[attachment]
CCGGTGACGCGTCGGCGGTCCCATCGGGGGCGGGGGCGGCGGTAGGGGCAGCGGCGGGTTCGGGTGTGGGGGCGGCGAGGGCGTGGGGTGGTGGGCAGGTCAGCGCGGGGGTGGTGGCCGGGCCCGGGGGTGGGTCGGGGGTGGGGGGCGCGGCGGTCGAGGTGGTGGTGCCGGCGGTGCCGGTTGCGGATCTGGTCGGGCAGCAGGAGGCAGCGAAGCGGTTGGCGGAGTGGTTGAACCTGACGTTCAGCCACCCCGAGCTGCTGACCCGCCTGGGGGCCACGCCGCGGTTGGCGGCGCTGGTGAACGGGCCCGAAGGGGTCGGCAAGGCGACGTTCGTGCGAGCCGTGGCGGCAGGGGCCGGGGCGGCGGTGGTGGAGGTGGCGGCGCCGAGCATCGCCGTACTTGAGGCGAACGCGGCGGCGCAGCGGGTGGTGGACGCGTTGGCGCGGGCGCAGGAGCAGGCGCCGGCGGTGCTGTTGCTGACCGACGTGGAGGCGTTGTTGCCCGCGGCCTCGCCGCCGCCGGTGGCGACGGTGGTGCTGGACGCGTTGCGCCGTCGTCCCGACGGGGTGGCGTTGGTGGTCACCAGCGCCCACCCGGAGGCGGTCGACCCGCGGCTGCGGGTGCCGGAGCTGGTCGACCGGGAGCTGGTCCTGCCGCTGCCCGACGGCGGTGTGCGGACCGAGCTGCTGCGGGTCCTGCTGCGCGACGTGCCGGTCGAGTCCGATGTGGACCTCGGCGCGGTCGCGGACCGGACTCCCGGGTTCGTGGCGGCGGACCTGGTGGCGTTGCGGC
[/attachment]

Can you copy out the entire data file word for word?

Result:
CCGGTGACGCGTCGGCGGTCCCATCGGGGGCGGGGGCGGCGGTAGGGGCAGCGGCGGGTTCGGGTGTGGGGGCGGCGAGGGCGTGGGGTGGTGGGCAGGTCAGCGCGGGGGTGGTGGCCGGGCCCGGGGGTGGGTCGGGGGTGGGGGGCGCGGCGGTCGAGGTGGTGGTGCCGGCGGTGCCGGTTGCGGATCTGGTCGGGCAGCAGGAGGCAGCGAAGCGGTTGGCGGAGTGGTTGAACCTGACGTTCAGCCACCCCGAGCTGCTGACCCGCCTGGGGGCCACGCCGCGGTTGGCGGCGCTGGTGAACGGGCCCGAAGGGGTCGGCAAGGCGACGTTCGTGCGAGCCGTGGCGGCAGGGGCCGGGGCGGCGGTGGTGGAGGTGGCGGCGCCGAGCATCGCCGTACTTGAGGCGAACGCGGCGGCGCAGCGGGTGGTGGACGCGTTGGCGCGGGCGCAGGAGCAGGCGCCGGCGGTGCTGTTGCTGACCGACGTGGAGGCGTTGTTGCCCGCGGCCTCGCCGCCGCCGGTGGCGACGGTGGTGCTGGACGCGTTGCGCCGTCGTCCCGACGGGGTGGCGTTGGTGGTCACCAGCGCCCACCCGGAGGCGGTCGACCCGCGGCTGCGGGTGCCGGAGCTGGTCGACCGGGAGCTGGTCCTGCCGCTGCCCGACGGCGGTGTGCGGACCGAGCTGCTGCGGGTCCTGCTGCGCGACGTGCCGGTCGAGTCCGATGTGGACCTCGGCGCGGTCGCGGACCGGACTCCCGGGTTCGTGGCGGCGGACCTGGTGGCGTTGCGGC